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The Skeptical Environmentalist

In his most recent book, The Skeptical Environmentalist: Measuring the Real State of the World (2001), Bjorn Lomborg argues that overall, the environment is not in as bad shape as environmentalists perceive. In fact, the air in the developed world is cleaner, fewer people around the world are starving, we are not losing forests as quickly as once thought, and on the whole western civilization is environmentally sustainable. In addition, he believes that the Kyoto Protocol is bad environmental policy as it stands, and although global climate will have a long-term impact, this will not be devastating for humanity. All of these ideas, and more, are backed by statistical studies of official data and scientific reports from internationally recognized organizations.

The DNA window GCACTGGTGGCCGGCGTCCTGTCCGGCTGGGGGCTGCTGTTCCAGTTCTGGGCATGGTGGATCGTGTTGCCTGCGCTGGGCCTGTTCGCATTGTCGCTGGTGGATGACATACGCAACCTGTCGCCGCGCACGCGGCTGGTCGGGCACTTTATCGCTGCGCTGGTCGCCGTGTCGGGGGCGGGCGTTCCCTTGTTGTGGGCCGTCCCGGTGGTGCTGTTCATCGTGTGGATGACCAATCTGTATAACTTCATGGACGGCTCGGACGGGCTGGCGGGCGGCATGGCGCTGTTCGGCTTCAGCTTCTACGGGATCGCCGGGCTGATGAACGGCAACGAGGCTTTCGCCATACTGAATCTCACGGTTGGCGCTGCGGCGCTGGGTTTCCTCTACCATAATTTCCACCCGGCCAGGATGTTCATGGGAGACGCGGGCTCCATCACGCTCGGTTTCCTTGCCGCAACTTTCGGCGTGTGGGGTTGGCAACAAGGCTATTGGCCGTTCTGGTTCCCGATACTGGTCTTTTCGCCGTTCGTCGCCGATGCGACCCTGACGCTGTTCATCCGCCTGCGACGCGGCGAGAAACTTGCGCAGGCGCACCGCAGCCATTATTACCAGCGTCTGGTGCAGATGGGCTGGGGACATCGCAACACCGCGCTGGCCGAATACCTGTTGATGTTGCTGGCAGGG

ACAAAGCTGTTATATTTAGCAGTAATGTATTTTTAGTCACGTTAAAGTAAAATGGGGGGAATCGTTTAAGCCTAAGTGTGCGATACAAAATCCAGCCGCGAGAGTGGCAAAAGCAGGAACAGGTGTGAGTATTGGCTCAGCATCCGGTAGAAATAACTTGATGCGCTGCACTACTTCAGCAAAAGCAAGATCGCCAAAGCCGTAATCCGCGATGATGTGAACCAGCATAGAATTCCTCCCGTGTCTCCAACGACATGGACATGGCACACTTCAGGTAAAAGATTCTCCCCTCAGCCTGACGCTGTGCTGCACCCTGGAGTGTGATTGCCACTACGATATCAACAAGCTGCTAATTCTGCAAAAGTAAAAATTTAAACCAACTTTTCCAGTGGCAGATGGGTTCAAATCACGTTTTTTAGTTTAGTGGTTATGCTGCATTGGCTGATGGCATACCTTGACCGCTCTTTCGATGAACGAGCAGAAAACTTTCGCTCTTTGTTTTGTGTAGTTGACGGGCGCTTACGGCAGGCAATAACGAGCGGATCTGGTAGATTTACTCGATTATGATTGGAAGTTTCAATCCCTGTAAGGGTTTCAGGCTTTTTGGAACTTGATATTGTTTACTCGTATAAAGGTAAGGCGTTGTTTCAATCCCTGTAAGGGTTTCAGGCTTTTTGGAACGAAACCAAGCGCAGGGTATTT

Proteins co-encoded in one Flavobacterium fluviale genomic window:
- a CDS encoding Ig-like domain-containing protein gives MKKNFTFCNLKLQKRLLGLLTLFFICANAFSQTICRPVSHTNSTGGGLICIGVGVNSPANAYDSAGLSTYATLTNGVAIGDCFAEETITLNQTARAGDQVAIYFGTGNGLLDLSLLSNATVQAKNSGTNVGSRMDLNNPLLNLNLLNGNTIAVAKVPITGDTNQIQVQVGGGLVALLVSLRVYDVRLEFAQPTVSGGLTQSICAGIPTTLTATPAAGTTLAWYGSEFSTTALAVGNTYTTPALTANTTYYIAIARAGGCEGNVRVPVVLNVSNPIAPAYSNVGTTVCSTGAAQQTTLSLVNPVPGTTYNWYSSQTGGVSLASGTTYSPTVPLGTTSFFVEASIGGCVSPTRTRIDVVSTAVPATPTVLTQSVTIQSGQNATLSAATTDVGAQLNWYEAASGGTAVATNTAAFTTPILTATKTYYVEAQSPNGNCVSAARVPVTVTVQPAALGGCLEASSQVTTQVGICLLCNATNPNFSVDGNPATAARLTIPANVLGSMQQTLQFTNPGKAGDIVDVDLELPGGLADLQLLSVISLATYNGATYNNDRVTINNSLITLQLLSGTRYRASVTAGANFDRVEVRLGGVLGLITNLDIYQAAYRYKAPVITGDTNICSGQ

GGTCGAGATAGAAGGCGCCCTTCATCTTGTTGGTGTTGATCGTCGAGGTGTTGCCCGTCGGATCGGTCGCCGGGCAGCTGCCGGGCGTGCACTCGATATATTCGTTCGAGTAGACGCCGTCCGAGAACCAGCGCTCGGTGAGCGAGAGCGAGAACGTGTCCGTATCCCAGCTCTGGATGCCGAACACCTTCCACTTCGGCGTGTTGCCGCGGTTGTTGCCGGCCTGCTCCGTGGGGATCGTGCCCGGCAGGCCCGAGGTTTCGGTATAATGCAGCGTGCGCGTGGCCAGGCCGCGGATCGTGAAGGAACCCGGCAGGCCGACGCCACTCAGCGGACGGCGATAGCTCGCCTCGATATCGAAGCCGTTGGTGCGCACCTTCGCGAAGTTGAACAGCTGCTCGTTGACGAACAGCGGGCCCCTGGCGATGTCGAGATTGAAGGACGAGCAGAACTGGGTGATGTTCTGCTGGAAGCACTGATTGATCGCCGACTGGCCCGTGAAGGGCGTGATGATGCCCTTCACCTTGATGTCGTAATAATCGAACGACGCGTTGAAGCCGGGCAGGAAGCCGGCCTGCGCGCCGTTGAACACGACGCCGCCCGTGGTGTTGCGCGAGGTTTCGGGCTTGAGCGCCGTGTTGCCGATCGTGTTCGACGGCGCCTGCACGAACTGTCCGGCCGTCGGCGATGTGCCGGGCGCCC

Because of these views, Lomborg has gained much notoriety in environmental circles, where scientists feel that he misrepresents the data from their fields of study and only uses data that supports his claims. This is ironic, as one of Lomborg's main objectives is to emphasize that environmental organizations make selective and misleading use of scientific data in order to form environmental policy decisions. Currently, Bjorn Lomborg is on leave from the University of Aarhus, where he is a professor in the department of political studies, to act as director of Denmark's National Environmental Assessment Institute. In November 2001 he was named Global Leader for Tomorrow by the World Economic Forum and in June 2002 one of the 50 Stars of Europe by Business Week. Most recently, Lomborg was involved with negotiations at the World Summit on Sustainable Development in Johanneshurg, South Africa. Lomborg's lecture is the first talk in the series The Environment in Crisis, sponsored by a grant from the Andrew W. Mellon Foundation and the Roberts Environmental Center.